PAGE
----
Cornell University

May 11 2009

Workplace Trust Research

Simple steps can build credibility, Williams says

Trust in the workplace is being eroded by pay cuts, reduced benefits, layoffs and bigger workloads shouldered by survivors.

The good news, according to research by Michele Williams, ILR assistant professor of organizational behavior, is that employers and employees can take practical steps to rebuild trust.

First, notice how people behave, she said.

Are they withdrawing from others in the workplace?  Refusing lunch invitations they once accepted from colleagues?  Chatting less? Working a shorter day?

"When you see those things, something's up" and the patterns often signal workplace distrust, which can compromise productivity, said Williams, who presented her most recent trust research findings at a March conference.

Sponsored by Harvard Kennedy School and the Stanford University School of Business, the conference was entitled "Rebuilding Trust, Restoring Confidence:  21st Century Leadership Challenges."

Start building trust by imagining how others – your peer, subordinate or boss – experience a situation, Williams said.

Then, she said, "Open a conversation, even when all you know if that something doesn't seem right."

Williams calls that "perspective taking" and says the trust that it builds is especially important in a recession.

Perspective taking might even result in a better performance review.

Williams's research with 147 mid-career professionals and their bosses shows that a supervisor's perception of worker benevolence can positively affect performance assessments.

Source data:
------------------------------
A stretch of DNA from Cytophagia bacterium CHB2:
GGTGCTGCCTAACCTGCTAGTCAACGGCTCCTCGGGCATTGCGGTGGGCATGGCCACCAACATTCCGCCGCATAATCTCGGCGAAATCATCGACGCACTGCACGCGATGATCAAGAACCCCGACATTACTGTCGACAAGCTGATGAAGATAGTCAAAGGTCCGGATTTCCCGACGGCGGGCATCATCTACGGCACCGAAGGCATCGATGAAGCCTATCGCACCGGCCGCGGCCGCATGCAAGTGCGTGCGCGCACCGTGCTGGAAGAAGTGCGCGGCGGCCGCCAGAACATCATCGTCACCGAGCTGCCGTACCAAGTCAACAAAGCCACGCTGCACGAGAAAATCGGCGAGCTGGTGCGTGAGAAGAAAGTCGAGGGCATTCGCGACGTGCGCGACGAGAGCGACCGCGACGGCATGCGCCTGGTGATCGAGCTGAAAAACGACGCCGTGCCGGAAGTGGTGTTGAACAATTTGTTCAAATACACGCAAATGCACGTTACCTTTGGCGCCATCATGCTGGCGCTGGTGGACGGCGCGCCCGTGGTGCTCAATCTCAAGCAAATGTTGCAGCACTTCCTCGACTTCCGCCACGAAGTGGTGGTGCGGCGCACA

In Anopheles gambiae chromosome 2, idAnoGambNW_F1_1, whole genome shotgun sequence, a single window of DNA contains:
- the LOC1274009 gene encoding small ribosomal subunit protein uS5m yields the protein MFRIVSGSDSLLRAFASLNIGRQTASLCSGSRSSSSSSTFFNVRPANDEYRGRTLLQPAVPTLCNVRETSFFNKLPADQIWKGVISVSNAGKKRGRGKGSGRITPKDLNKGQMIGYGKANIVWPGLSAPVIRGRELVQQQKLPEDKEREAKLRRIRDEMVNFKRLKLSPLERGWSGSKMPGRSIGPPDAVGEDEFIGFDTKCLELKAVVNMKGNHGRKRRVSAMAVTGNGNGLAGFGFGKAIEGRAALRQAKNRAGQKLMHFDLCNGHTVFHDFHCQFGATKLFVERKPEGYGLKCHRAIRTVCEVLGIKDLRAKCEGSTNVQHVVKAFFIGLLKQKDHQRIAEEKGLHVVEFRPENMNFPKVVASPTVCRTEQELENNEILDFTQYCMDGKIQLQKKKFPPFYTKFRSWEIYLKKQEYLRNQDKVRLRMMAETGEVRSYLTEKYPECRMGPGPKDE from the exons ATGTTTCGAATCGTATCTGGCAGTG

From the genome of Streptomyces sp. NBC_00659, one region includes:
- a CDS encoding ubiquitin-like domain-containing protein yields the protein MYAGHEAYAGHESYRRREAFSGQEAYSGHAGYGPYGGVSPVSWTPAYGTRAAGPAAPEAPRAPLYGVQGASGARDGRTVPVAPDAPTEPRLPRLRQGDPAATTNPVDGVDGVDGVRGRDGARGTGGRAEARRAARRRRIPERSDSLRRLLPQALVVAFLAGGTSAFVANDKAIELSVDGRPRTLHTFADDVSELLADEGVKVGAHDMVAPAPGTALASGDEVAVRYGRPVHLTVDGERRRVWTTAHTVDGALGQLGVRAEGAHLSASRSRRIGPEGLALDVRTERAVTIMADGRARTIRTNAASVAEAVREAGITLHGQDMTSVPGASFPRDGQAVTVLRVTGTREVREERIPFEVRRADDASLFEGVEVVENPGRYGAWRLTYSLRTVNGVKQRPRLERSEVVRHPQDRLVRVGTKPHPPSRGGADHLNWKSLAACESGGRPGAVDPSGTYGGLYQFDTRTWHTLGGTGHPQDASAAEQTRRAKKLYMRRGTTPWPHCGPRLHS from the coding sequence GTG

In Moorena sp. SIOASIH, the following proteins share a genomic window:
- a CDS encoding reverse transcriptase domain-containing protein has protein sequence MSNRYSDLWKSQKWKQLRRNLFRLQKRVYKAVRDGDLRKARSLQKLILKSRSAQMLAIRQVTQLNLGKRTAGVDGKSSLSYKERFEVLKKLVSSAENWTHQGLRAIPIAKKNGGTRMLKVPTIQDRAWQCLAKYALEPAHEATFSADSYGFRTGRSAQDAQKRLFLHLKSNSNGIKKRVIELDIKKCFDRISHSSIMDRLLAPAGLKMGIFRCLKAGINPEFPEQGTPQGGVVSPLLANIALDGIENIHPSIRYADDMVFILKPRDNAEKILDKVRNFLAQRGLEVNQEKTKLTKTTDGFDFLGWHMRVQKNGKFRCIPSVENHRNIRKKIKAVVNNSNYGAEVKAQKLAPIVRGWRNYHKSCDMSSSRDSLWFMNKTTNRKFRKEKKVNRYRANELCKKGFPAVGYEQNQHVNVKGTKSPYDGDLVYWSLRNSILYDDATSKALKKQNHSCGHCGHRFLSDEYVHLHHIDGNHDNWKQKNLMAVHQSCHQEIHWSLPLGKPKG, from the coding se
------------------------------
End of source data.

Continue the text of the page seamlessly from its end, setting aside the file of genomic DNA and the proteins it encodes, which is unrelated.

Perspective takers gently test their hunches, Williams said, by asking questions such as "is that project going alright?" or "you seem concerned about something."

Perspective takers are communicators who value co-workers' welfare and behave  compassionately.

"As a result, coworkers and supervisors perceive perspective takers as benevolent and trustworthy" she said.

Taking perspective, Williams said, "generates positive emotions in others and motivates trust, information sharing, cooperation, learning and flexible responses."

In the workplace, that translates into people being less suspicious of others' motives, going the extra mile, increased adaptability and improved organizational outcomes, she said.

People are embattled by economic issues outside of work – a spouse's layoff, increasing bills, devalued investments.

Stress builds and workers "are more sensitized to what they perceive as betrayal at work," Williams said.

However, in today's outcomes-focused workplace, distrust cues are often overlooked.

"The signals are there, but they don't get picked up because people are so focused on tasks," she said.

Don't assume you know the root of someone's apparent distrust, Williams said. "You can easily be wrong."

Perspective taking, at the very least, often helps sort what is a work issue and what might be spillover stress from other areas of a person's life.

Workers who don't engage in perspective taking, Williams said, lose opportunities to identify distrust and rebuild relationships.

More information about Williams and her research is available at http://www.ilr.cornell.edu/directory/mw326/.